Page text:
To be able to identify these threats at scale we automated this process and are using multiple data points to try and find relations between known malicious activity and yet-to-be-discovered ones using our hunting engine.
Checkmarx’s Supply Chain Security team is continuously accumulating data from package managers and version control systems such as GitHub and GitLab, among other things, to discover correlations for known threats and uncover new related ones.
In order to find these relations, we track new packages released to numerous package managers and store, among other things, the following details:
- Metadata – package name, description, VCS repositories and users, owners’ names, and emails.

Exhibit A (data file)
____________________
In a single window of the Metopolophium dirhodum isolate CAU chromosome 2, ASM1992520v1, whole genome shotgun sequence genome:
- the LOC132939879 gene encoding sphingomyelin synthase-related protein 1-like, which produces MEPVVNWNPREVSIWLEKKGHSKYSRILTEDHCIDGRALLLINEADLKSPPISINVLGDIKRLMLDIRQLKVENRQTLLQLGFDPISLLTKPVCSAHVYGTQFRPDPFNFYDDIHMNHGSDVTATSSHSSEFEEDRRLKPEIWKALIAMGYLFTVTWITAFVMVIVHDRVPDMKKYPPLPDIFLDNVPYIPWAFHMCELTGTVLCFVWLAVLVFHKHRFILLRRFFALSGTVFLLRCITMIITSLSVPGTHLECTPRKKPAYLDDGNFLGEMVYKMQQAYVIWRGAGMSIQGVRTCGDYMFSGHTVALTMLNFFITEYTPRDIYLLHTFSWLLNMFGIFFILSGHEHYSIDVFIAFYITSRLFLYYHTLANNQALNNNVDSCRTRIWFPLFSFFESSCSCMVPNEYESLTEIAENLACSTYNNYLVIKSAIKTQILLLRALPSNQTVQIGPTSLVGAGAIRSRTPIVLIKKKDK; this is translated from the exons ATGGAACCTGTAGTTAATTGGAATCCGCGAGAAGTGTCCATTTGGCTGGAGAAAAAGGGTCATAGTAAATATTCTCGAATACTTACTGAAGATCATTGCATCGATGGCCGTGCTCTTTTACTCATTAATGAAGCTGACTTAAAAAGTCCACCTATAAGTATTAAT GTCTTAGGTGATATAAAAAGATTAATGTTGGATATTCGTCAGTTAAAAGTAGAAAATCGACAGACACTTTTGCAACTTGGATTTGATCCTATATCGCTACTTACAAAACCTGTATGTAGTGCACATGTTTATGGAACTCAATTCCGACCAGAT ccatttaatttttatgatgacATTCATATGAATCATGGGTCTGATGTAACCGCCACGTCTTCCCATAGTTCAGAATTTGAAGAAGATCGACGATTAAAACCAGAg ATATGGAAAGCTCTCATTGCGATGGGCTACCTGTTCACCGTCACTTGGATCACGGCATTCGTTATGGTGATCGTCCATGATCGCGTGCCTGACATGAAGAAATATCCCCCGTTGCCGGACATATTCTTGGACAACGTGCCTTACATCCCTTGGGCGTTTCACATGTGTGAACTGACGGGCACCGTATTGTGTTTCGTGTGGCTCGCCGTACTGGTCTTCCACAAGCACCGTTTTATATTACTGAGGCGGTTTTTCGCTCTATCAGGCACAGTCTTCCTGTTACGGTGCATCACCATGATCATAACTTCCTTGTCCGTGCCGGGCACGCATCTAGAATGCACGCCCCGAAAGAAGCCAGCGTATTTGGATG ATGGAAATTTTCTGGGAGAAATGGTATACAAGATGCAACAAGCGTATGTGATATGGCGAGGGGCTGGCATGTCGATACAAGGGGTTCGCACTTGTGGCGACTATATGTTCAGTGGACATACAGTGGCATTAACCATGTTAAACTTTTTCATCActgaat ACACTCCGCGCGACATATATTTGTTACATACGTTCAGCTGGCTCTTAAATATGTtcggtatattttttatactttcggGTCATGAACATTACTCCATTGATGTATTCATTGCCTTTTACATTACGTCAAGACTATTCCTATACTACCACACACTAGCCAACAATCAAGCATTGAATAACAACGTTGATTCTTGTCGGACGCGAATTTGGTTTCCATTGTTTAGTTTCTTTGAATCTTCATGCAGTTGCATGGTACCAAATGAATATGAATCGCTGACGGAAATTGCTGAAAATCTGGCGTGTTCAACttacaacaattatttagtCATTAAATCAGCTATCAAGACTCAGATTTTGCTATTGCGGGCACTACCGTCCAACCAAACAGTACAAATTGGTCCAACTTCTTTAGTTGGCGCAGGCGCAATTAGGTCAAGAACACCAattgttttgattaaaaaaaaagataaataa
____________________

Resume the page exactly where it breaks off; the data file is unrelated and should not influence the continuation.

- Extracted IOC’s – URL’s, IP’s, cryptocurrency wallets etc.
This data allows us to create clusters based on the relations we find, which many times include relations across several package managers. One of the uses of this is our ability to reveal new suspicious packages through their association to a package that is a known malicious one. The following research illustrates this process perfectly.
Our Starting point
During an analysis we performed of one of the more famous datasets of open-source malicious code — the Backstabber’s Knife Collection, we came across a PyPI package called “Junkeldat”
The setup.py file of the malicious “junkeldat” package included a snippet. Putting it simply, this code returns the IP address of a given hostname — in this case, www[.]dl01[.]pwnz[.]org encoded to base64. This package, which had been flagged as malicious back in 2018, was removed from PyPI.